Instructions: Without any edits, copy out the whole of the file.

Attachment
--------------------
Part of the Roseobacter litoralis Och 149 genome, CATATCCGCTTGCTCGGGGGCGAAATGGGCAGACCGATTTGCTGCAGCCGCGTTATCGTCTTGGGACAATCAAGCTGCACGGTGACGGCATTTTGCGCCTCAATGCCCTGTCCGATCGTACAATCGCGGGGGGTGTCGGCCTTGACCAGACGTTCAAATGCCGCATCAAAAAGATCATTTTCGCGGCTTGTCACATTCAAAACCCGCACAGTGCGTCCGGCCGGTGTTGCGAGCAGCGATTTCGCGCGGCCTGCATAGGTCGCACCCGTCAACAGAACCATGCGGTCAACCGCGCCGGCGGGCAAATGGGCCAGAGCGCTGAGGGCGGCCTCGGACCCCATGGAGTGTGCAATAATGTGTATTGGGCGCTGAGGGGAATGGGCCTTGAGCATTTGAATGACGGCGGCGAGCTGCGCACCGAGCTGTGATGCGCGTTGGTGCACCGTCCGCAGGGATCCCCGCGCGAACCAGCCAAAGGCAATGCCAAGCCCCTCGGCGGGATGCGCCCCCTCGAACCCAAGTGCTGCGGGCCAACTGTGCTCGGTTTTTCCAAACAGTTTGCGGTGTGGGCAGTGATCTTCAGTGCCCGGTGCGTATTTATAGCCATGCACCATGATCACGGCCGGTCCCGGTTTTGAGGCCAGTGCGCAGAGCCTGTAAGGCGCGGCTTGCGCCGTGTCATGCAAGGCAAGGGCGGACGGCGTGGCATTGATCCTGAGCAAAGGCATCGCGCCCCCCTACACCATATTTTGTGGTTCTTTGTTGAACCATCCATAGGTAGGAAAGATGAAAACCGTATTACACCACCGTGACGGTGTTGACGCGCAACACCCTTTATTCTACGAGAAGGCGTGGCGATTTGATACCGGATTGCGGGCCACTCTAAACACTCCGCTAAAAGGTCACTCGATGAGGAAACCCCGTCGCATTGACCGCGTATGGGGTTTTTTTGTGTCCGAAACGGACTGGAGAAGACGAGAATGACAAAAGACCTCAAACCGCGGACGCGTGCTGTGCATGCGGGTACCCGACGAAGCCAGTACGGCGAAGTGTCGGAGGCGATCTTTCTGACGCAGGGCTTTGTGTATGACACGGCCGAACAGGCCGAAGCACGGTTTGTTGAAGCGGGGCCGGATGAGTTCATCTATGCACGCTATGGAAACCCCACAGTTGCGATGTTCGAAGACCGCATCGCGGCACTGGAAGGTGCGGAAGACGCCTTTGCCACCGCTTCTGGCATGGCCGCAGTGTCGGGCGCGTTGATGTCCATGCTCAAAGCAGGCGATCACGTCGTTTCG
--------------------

Part of the Roseobacter litoralis Och 149 genome, CATATCCGCTTGCTCGGGGGCGAAATGGGCAGACCGATTTGCTGCAGCCGCGTTATCGTCTTGGGACAATCAAGCTGCACGGTGACGGCATTTTGCGCCTCAATGCCCTGTCCGATCGTACAATCGCGGGGGGTGTCGGCCTTGACCAGACGTTCAAATGCCGCATCAAAAAGATCATTTTCGCGGCTTGTCACATTCAAAACCCGCACAGTGCGTCCGGCCGGTGTTGCGAGCAGCGATTTCGCGCGGCCTGCATAGGTCGCACCCGTCAACAGAACCATGCGGTCAACCGCGCCGGCGGGCAAATGGGCCAGAGCGCTGAGGGCGGCCTCGGACCCCATGGAGTGTGCAATAATGTGTATTGGGCGCTGAGGGGAATGGGCCTTGAGCATTTGAATGACGGCGGCGAGCTGCGCACCGAGCTGTGATGCGCGTTGGTGCACCGTCCGCAGGGATCCCCGCGCGAACCAGCCAAAGGCAATGCCAAGCCCCTCGGCGGGATGCGCCCCCTCGAACCCAAGTGCTGCGGGCCAACTGTGCTCGGTTTTTCCAAACAGTTTGCGGTGTGGGCAGTGATCTTCAGTGCCCGGTGCGTATTTATAGCCATGCACCATGATCACGGCCGGTCCCGGTTTTGAGGCCAGTGCGCAGAGCCTGTAAGGCGCGGCTTGCGCCGTGTCATGCAAGGCAAGGGCGGACGGCGTGGCATTGATCCTGAGCAAAGGCATCGCGCCCCCCTACACCATATTTTGTGGTTCTTTGTTGAACCATCCATAGGTAGGAAAGATGAAAACCGTATTACACCACCGTGACGGTGTTGACGCGCAACACCCTTTATTCTACGAGAAGGCGTGGCGATTTGATACCGGATTGCGGGCCACTCTAAACACTCCGCTAAAAGGTCACTCGATGAGGAAACCCCGTCGCATTGACCGCGTATGGGGTTTTTTTGTGTCCGAAACGGACTGGAGAAGACGAGAATGACAAAAGACCTCAAACCGCGGACGCGTGCTGTGCATGCGGGTACCCGACGAAGCCAGTACGGCGAAGTGTCGGAGGCGATCTTTCTGACGCAGGGCTTTGTGTATGACACGGCCGAACAGGCCGAAGCACGGTTTGTTGAAGCGGGGCCGGATGAGTTCATCTATGCACGCTATGGAAACCCCACAGTTGCGATGTTCGAAGACCGCATCGCGGCACTGGAAGGTGCGGAAGACGCCTTTGCCACCGCTTCTGGCATGGCCGCAGTGTCGGGCGCGTTGATGTCCATGCTCAAAGCAGGCGATCACGTCGTTTCG